Caution should be taken in interpreting the results of this data. First, the information desired was the amount of time the respondent would want to wait for assistance. However, the question asked for how long the respondent would expect to wait for assistance. It is possible that some respondents indicated their estimate of the Patrol’s current response time. This assumption is supported by one respondent’s comment stating, "Not knowing about troopers schedule on those highways my answer are not factual." Second, for stranded motorists, respondents were given an additional condition in that they were unable to call for help. Therefore, the times given would include an estimate of the number of minutes between the time the respondent became stranded and when the FHP was actually notified. The actual response time for troopers does not begin until a call for service is received by the Patrol. Lastly, FHP’s records separates response rates by traffic crash and other calls for service. Included with stranded motorists in other calls for service would be incidents of highway violence and vehicle fires, among others.
I am very concerned about being involved in a traffic accident while traveling or stopped along Florida’s roadways.
I am very concerned about being a victim of a crime while traveling or stopped along Florida’s roadways.
Respondents were presented with the above statements and asked to identify their level of agreement with the statements. Figure 7 depicts those respondents that indicated they agreed or strongly agreed with the statements. The level of concern, for both scenarios, tended to be higher for respondents from the Patrol’s Southern region. However, the majority of respondents from each of the three regions expressed some level of concern. The Patrol’s geographic regions are depicted on page 13.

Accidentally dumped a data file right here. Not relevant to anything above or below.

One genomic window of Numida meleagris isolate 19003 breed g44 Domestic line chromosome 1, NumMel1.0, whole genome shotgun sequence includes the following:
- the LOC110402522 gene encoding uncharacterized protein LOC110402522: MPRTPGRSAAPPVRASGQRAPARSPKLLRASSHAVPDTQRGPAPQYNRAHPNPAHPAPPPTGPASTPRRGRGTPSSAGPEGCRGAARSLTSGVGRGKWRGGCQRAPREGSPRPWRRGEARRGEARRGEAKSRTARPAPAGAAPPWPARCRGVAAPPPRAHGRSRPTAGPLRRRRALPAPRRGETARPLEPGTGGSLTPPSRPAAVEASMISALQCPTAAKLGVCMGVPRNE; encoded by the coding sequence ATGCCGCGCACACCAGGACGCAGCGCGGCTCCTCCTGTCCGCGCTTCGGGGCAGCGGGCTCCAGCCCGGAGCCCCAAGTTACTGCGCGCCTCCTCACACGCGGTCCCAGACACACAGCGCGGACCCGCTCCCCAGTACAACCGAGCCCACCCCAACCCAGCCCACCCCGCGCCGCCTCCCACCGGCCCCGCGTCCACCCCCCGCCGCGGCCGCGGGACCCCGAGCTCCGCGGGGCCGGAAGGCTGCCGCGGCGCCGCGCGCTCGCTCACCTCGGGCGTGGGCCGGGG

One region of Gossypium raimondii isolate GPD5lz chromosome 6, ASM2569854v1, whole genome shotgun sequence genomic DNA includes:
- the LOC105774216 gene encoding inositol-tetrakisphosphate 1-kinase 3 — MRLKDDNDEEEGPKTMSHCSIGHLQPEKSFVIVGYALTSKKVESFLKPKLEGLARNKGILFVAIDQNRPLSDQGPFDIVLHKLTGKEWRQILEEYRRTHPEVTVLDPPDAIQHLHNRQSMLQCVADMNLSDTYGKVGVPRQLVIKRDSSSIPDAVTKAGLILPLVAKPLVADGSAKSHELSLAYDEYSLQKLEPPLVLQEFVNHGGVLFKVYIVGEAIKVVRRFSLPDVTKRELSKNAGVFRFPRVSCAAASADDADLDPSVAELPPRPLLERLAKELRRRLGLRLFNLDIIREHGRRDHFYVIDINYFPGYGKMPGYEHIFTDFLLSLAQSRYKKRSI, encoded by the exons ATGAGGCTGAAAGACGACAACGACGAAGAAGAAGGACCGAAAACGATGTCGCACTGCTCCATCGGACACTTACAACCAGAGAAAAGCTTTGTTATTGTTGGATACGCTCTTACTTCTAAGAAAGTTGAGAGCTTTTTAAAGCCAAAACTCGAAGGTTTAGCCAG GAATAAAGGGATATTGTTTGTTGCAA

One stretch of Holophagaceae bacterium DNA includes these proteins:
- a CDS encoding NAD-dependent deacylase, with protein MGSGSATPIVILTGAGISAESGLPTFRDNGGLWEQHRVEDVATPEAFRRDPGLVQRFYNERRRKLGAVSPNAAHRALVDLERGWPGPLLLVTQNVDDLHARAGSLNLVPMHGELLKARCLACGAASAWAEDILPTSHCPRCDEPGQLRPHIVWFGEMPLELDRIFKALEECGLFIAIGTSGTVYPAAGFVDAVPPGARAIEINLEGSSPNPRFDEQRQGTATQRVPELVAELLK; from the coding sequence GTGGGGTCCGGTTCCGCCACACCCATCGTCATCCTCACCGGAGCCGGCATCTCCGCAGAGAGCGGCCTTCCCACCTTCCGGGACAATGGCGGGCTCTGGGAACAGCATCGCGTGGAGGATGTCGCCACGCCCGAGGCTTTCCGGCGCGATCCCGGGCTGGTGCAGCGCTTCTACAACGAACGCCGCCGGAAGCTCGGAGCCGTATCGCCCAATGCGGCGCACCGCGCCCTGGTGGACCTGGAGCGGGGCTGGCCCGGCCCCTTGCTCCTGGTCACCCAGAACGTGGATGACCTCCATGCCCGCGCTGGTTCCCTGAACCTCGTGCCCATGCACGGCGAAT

Regarding these issues one respondent wrote, "Give them all the support and extra troopers needed. Without their presence we would not be able to drive on the road anywhere in the State."
| ||Percent||Response Category|
|Respondent favors the Florida law requiring all motorcyclists to wear a helmet.
|Respondent supports a $2 increase in vehicle registration fees to pay for troopers.
The survey inquired into whether respondents favored or opposed Florida’s mandatory helmet law for motorcyclist. Ninety-two percent of respondents indicated that they favored the law. In comments, two respondents expressed a feeling that the use of helmets should be a matter of choice not law. However, one of those respondents went on to say, "Insurance companies should not pay for those who do not wear protection."
Respondents strongly endorsed the idea of increasing Florida’s registration fee by no more that $2 annually to provide for more troopers and equipment for FHP. As reflected in Table 3, nearly 65% responded yes to the increase. Another 16% said maybe. Many respondents provided comments related to this question. A few of those comments are given below:
"I definitely feel there is a need for more FHP and would even pay $5.00 a tag if it will provide a safety net by having more officers."
"I realize that for the service I’ve checked off you need more money. That’s fine. I’ll pay more taxes if need be."
"I would be glad to pay additional taxes to increase the FHP, if I know for certain that the money raised would go for what it is supposed to go for."
"More troopers are needed all over the state and even a five dollar tag renewal fee increase would not be too much if it is earmarked for troopers and equipment."
"Overall, I think the FHP does a good job, but they need more personnel and equipment."
|| Percent of Total
| Under 30
| Over 60
|Average Age - 53
|Minimum Age - 15
|Maximum Age - 85
|| Percent of Total
|| Percent of Total
|Primary Purpose for Driving
|| Percent of Total
Troop A - Panama City P.O. Box 15729, 32406-5729 (904) 872-4150